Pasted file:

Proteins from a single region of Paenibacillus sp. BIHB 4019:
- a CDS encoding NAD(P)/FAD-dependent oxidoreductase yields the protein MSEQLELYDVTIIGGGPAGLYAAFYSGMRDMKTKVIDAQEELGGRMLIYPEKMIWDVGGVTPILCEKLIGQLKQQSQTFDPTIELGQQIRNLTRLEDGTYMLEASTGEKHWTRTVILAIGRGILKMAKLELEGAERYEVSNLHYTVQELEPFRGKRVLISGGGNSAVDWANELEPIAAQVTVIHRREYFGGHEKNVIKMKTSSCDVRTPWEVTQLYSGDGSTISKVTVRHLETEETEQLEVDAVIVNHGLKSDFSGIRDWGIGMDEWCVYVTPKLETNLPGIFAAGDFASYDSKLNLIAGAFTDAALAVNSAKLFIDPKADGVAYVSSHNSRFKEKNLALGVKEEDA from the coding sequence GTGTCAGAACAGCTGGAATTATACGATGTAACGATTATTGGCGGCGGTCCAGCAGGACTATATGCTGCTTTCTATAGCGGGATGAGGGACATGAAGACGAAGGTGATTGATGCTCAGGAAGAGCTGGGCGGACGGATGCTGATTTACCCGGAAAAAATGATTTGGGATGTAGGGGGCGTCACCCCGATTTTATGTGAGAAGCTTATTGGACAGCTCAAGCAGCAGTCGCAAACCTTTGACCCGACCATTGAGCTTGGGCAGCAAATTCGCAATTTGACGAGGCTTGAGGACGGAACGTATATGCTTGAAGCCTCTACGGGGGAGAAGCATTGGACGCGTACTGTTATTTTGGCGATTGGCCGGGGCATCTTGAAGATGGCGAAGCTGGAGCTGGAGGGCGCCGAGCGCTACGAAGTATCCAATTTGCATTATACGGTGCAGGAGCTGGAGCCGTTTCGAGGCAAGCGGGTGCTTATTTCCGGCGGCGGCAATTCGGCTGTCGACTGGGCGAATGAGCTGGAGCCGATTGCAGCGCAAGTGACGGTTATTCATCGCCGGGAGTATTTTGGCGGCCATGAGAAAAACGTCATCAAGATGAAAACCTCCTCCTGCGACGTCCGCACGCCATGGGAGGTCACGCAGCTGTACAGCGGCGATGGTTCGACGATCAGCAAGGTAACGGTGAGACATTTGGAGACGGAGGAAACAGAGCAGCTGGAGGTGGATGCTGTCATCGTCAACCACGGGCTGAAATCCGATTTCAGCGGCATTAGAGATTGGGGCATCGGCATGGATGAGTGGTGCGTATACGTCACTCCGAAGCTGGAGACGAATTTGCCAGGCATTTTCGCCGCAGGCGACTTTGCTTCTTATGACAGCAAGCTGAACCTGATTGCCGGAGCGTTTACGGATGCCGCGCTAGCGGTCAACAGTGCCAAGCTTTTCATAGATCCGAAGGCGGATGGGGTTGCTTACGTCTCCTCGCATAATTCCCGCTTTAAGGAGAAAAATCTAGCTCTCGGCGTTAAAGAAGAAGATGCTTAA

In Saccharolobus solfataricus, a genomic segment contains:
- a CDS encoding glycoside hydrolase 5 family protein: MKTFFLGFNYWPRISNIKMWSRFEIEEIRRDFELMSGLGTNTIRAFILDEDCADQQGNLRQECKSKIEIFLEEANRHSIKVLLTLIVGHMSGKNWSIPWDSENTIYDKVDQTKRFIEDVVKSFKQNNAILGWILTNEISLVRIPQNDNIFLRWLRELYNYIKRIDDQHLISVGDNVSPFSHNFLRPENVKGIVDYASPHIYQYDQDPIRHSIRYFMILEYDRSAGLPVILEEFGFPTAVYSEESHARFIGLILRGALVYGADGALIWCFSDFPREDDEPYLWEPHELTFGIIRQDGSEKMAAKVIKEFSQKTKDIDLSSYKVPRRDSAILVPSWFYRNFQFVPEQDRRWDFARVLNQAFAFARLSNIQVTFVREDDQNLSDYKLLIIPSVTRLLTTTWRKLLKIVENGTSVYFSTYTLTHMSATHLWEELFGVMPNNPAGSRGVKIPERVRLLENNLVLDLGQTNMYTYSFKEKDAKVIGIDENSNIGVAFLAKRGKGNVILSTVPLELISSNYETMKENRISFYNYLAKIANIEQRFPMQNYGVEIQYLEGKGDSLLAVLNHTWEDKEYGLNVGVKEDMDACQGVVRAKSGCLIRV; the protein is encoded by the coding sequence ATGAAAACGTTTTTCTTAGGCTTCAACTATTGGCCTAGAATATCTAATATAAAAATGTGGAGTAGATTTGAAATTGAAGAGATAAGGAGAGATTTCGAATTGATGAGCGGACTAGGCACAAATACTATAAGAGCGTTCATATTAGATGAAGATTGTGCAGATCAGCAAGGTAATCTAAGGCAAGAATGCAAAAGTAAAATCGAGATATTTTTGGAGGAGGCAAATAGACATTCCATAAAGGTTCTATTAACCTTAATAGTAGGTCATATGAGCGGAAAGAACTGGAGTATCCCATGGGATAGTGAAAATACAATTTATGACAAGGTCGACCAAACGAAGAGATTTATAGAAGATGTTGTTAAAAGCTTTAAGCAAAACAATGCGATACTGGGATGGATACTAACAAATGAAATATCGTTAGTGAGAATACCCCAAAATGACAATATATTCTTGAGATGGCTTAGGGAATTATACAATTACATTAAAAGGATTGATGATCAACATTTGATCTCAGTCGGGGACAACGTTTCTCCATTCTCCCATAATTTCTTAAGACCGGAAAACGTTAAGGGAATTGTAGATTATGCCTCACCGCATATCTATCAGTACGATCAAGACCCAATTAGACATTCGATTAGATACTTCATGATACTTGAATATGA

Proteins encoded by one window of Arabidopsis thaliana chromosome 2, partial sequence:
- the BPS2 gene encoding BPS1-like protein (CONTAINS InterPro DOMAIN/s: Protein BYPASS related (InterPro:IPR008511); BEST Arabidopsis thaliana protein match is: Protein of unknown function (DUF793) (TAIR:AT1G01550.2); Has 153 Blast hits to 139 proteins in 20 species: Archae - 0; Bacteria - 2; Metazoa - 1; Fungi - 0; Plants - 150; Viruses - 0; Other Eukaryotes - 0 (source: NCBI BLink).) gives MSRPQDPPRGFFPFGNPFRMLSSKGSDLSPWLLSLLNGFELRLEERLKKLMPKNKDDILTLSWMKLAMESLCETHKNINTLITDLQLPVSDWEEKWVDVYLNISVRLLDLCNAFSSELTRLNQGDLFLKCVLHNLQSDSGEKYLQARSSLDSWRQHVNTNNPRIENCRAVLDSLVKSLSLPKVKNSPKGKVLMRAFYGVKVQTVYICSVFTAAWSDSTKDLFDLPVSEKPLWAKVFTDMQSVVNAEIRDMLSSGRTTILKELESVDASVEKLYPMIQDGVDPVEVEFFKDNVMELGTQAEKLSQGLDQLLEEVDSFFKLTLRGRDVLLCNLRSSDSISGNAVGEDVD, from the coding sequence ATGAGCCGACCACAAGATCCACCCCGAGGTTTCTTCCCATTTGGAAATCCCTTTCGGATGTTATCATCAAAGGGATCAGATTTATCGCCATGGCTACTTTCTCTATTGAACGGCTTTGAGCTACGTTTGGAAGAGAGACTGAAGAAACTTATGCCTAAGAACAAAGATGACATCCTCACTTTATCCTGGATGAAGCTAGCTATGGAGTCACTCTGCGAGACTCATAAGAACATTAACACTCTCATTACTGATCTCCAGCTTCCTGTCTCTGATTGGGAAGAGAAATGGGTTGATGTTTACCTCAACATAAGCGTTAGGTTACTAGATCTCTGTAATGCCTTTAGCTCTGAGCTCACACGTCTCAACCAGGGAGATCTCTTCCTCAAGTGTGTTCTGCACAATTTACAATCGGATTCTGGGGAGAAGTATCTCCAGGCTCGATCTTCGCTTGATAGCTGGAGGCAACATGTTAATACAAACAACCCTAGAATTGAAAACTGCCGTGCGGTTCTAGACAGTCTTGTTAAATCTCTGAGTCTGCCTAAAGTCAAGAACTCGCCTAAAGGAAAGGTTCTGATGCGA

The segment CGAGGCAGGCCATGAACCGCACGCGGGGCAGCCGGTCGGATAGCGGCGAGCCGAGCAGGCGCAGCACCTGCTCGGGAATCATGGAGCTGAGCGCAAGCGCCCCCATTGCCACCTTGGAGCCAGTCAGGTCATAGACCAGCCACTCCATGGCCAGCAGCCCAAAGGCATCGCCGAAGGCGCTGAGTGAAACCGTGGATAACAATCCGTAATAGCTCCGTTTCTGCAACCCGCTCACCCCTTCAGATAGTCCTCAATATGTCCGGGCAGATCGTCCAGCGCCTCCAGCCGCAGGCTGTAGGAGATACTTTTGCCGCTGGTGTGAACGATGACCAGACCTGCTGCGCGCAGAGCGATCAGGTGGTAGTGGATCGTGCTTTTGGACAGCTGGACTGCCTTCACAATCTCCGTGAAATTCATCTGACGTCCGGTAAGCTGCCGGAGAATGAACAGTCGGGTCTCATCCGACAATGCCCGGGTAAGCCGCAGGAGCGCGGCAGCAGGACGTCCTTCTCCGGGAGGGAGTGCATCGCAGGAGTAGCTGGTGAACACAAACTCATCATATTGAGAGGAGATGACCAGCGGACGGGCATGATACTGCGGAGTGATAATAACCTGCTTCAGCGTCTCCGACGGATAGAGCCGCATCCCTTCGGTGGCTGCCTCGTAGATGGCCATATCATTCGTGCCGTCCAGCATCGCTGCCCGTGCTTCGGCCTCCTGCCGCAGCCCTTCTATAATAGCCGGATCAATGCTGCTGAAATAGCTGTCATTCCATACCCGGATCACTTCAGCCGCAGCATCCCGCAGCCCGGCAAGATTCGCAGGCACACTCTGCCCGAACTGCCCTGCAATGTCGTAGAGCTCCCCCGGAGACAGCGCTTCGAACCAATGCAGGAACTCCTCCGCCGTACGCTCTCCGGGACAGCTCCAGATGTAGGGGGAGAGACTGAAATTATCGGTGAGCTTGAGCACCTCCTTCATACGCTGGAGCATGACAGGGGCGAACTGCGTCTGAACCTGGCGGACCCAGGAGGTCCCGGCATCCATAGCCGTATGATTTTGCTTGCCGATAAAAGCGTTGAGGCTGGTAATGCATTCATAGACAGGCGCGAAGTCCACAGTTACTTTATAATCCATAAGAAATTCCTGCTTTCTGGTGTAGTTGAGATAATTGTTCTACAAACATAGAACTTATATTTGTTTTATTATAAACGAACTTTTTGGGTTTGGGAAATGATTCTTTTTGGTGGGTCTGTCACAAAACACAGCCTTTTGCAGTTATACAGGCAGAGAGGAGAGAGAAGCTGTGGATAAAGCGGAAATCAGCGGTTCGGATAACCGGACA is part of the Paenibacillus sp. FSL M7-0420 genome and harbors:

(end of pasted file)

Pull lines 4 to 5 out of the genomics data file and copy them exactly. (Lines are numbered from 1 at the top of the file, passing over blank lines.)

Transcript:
- a CDS encoding glycoside hydrolase 5 family protein: MKTFFLGFNYWPRISNIKMWSRFEIEEIRRDFELMSGLGTNTIRAFILDEDCADQQGNLRQECKSKIEIFLEEANRHSIKVLLTLIVGHMSGKNWSIPWDSENTIYDKVDQTKRFIEDVVKSFKQNNAILGWILTNEISLVRIPQNDNIFLRWLRELYNYIKRIDDQHLISVGDNVSPFSHNFLRPENVKGIVDYASPHIYQYDQDPIRHSIRYFMILEYDRSAGLPVILEEFGFPTAVYSEESHARFIGLILRGALVYGADGALIWCFSDFPREDDEPYLWEPHELTFGIIRQDGSEKMAAKVIKEFSQKTKDIDLSSYKVPRRDSAILVPSWFYRNFQFVPEQDRRWDFARVLNQAFAFARLSNIQVTFVREDDQNLSDYKLLIIPSVTRLLTTTWRKLLKIVENGTSVYFSTYTLTHMSATHLWEELFGVMPNNPAGSRGVKIPERVRLLENNLVLDLGQTNMYTYSFKEKDAKVIGIDENSNIGVAFLAKRGKGNVILSTVPLELISSNYETMKENRISFYNYLAKIANIEQRFPMQNYGVEIQYLEGKGDSLLAVLNHTWEDKEYGLNVGVKEDMDACQGVVRAKSGCLIRV; the protein is encoded by the coding sequence ATGAAAACGTTTTTCTTAGGCTTCAACTATTGGCCTAGAATATCTAATATAAAAATGTGGAGTAGATTTGAAATTGAAGAGATAAGGAGAGATTTCGAATTGATGAGCGGACTAGGCACAAATACTATAAGAGCGTTCATATTAGATGAAGATTGTGCAGATCAGCAAGGTAATCTAAGGCAAGAATGCAAAAGTAAAATCGAGATATTTTTGGAGGAGGCAAATAGACATTCCATAAAGGTTCTATTAACCTTAATAGTAGGTCATATGAGCGGAAAGAACTGGAGTATCCCATGGGATAGTGAAAATACAATTTATGACAAGGTCGACCAAACGAAGAGATTTATAGAAGATGTTGTTAAAAGCTTTAAGCAAAACAATGCGATACTGGGATGGATACTAACAAATGAAATATCGTTAGTGAGAATACCCCAAAATGACAATATATTCTTGAGATGGCTTAGGGAATTATACAATTACATTAAAAGGATTGATGATCAACATTTGATCTCAGTCGGGGACAACGTTTCTCCATTCTCCCATAATTTCTTAAGACCGGAAAACGTTAAGGGAATTGTAGATTATGCCTCACCGCATATCTATCAGTACGATCAAGACCCAATTAGACATTCGATTAGATACTTCATGATACTTGAATATGA

Proteins encoded by one window of Arabidopsis thaliana chromosome 2, partial sequence: